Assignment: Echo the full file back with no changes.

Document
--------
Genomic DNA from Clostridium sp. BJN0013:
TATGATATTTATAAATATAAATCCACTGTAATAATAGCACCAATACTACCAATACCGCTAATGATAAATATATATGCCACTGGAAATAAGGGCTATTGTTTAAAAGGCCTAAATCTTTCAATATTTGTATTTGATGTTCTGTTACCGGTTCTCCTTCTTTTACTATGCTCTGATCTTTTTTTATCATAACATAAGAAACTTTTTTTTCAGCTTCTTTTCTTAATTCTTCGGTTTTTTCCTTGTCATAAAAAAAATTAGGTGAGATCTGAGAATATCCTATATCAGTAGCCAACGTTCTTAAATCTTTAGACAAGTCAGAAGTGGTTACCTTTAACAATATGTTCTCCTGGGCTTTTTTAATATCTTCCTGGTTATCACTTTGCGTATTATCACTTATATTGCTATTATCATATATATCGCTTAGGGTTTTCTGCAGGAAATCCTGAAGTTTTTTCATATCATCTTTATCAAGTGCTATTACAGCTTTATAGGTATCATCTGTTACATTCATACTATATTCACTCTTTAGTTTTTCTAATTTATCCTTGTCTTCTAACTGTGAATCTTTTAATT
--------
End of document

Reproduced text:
Genomic DNA from Clostridium sp. BJN0013:
TATGATATTTATAAATATAAATCCACTGTAATAATAGCACCAATACTACCAATACCGCTAATGATAAATATATATGCCACTGGAAATAAGGGCTATTGTTTAAAAGGCCTAAATCTTTCAATATTTGTATTTGATGTTCTGTTACCGGTTCTCCTTCTTTTACTATGCTCTGATCTTTTTTTATCATAACATAAGAAACTTTTTTTTCAGCTTCTTTTCTTAATTCTTCGGTTTTTTCCTTGTCATAAAAAAAATTAGGTGAGATCTGAGAATATCCTATATCAGTAGCCAACGTTCTTAAATCTTTAGACAAGTCAGAAGTGGTTACCTTTAACAATATGTTCTCCTGGGCTTTTTTAATATCTTCCTGGTTATCACTTTGCGTATTATCACTTATATTGCTATTATCATATATATCGCTTAGGGTTTTCTGCAGGAAATCCTGAAGTTTTTTCATATCATCTTTATCAAGTGCTATTACAGCTTTATAGGTATCATCTGTTACATTCATACTATATTCACTCTTTAGTTTTTCTAATTTATCCTTGTCTTCTAACTGTGAATCTTTTAATT